BEIJING • Fashion brand Zara was recently criticised when one of its advertisements which featured a female Chinese model was accused of "defaming the Chinese".
The ad, titled "Beauty is here", stars a Chinese woman wearing the brand's clothes and aims to introduce new cosmetics. It was released last Friday on the Spanish label's official website.
After Zara shared it on Sina Weibo, China's equivalent to Twitter, some netizens noted that the model had freckles on her face, suggesting that by selecting her, Zara might mean to "defame the Chinese", because a perfect face should be without any freckles.
Some also added that the model in the photo did not appear to be in a good, energetic mood.
"Does Zara mean all Asian girls have freckles on their faces?" read one of the comments which went viral. "Can't believe they picked a freckled face on behalf of Asian females," said another.
Some of the comments, deleted soon after being posted, even suggested Zara might mean to "insult" China, as the Italian brand Dolce & Gabbana (D&G) did last November.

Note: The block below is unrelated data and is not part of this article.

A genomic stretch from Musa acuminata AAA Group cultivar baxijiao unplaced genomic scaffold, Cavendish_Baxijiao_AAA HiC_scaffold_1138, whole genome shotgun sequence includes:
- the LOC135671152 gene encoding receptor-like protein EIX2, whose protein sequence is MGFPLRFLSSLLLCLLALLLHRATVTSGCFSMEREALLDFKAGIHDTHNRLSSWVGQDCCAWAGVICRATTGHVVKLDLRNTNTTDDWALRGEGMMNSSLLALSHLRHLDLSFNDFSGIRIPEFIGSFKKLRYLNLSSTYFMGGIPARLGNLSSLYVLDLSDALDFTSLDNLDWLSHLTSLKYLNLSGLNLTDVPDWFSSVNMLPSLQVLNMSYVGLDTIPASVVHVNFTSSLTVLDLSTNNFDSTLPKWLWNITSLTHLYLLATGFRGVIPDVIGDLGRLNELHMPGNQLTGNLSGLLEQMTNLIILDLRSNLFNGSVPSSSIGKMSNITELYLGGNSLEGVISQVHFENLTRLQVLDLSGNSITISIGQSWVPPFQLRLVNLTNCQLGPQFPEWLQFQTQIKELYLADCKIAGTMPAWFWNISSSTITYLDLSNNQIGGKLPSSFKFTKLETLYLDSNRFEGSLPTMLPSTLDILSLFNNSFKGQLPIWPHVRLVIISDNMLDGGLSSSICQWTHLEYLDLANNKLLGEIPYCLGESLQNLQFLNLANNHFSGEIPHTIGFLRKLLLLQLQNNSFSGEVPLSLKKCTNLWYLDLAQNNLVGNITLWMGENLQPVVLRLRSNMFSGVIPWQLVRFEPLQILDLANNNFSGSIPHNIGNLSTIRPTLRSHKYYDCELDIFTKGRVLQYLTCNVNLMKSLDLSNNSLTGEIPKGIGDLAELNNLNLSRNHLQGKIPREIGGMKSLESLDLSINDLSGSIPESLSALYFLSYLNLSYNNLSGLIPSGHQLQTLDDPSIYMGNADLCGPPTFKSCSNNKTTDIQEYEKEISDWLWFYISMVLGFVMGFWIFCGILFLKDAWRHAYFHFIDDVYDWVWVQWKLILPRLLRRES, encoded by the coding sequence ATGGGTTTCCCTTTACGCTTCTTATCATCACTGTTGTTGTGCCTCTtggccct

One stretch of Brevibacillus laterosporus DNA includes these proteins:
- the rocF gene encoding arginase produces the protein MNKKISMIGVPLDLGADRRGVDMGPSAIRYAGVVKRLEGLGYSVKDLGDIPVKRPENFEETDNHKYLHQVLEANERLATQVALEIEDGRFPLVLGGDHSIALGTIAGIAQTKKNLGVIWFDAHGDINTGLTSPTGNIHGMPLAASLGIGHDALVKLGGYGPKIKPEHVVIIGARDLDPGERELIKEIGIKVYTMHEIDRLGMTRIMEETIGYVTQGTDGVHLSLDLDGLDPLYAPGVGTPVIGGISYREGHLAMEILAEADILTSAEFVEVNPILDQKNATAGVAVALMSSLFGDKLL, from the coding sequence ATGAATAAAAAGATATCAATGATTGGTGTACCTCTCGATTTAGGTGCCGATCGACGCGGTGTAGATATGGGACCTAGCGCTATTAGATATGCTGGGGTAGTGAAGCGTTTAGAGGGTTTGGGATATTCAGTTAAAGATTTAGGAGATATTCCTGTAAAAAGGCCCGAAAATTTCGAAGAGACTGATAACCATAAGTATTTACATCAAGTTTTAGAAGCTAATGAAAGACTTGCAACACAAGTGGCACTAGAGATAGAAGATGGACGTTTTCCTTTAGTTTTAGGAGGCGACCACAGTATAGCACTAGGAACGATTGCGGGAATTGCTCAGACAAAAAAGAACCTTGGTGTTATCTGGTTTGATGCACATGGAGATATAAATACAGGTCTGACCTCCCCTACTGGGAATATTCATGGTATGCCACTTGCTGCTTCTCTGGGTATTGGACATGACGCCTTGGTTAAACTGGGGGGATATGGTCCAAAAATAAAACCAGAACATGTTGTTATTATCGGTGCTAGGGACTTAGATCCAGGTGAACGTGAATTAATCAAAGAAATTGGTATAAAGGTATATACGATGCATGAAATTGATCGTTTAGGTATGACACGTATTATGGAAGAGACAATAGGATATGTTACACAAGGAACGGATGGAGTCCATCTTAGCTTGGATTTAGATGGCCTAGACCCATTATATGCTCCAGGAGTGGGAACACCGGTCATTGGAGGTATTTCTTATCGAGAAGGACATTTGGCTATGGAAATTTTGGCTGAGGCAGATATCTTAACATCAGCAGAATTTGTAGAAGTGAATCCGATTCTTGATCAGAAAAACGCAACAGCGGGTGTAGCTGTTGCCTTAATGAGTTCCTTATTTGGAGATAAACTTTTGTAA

D&G is reeling from a boycott in China after its calamitous advertising campaign of a Chinese woman struggling to eat spaghetti and pizza with chopsticks that was decried as racist.
In the Zara case, however, the majority of the comments voiced support for the label.
"It is OK for anyone to have a freckled face, so why can't a model?" another viral comment read.
Last Saturday, Zara responded that it meant no harm.
The company said photos of the model were taken in an all-natural way, without any software manipulation, and the reactions might just be differences in aesthetics.
By Sunday evening, the hashtag #Zara responds about the Chinese model advertisement# had been read 460 million times on the Weibo platform.
In a bid to calm the situation, state-run media China Daily said in an editorial that those who complained about Zara's new ad might be trying to protect the nation's image but their actions also show "over-sensitivity and a lack of cultural confidence".
It shows they are so afraid of being hurt that they tend to take a defensive gesture against any move they do not understand, it added.
"Cultural confidence is just being promoted by the leadership of this country, and tolerance is an essential part of it. Only when we learn to tolerate each other in terms of aesthetics will cultural confidence be owned by everyone," said the editorial published on China's Daily's website on Sunday.
CHINA DAILY/ASIA NEWS NETWORK, AGENCE FRANCE-PRESSE